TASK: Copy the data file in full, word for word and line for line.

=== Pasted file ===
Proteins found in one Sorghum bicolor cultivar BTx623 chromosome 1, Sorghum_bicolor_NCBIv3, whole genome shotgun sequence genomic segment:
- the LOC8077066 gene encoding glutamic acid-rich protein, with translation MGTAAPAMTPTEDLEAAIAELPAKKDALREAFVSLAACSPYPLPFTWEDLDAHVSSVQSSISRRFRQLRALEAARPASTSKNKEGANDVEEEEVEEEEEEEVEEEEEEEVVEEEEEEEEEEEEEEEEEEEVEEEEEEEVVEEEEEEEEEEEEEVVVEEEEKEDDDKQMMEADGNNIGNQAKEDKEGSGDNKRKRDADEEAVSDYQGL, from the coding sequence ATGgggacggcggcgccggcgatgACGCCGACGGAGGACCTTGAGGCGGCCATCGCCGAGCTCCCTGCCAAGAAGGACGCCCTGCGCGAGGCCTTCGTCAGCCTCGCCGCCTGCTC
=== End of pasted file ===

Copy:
Proteins found in one Sorghum bicolor cultivar BTx623 chromosome 1, Sorghum_bicolor_NCBIv3, whole genome shotgun sequence genomic segment:
- the LOC8077066 gene encoding glutamic acid-rich protein, with translation MGTAAPAMTPTEDLEAAIAELPAKKDALREAFVSLAACSPYPLPFTWEDLDAHVSSVQSSISRRFRQLRALEAARPASTSKNKEGANDVEEEEVEEEEEEEVEEEEEEEVVEEEEEEEEEEEEEEEEEEEVEEEEEEEVVEEEEEEEEEEEEEVVVEEEEKEDDDKQMMEADGNNIGNQAKEDKEGSGDNKRKRDADEEAVSDYQGL, from the coding sequence ATGgggacggcggcgccggcgatgACGCCGACGGAGGACCTTGAGGCGGCCATCGCCGAGCTCCCTGCCAAGAAGGACGCCCTGCGCGAGGCCTTCGTCAGCCTCGCCGCCTGCTC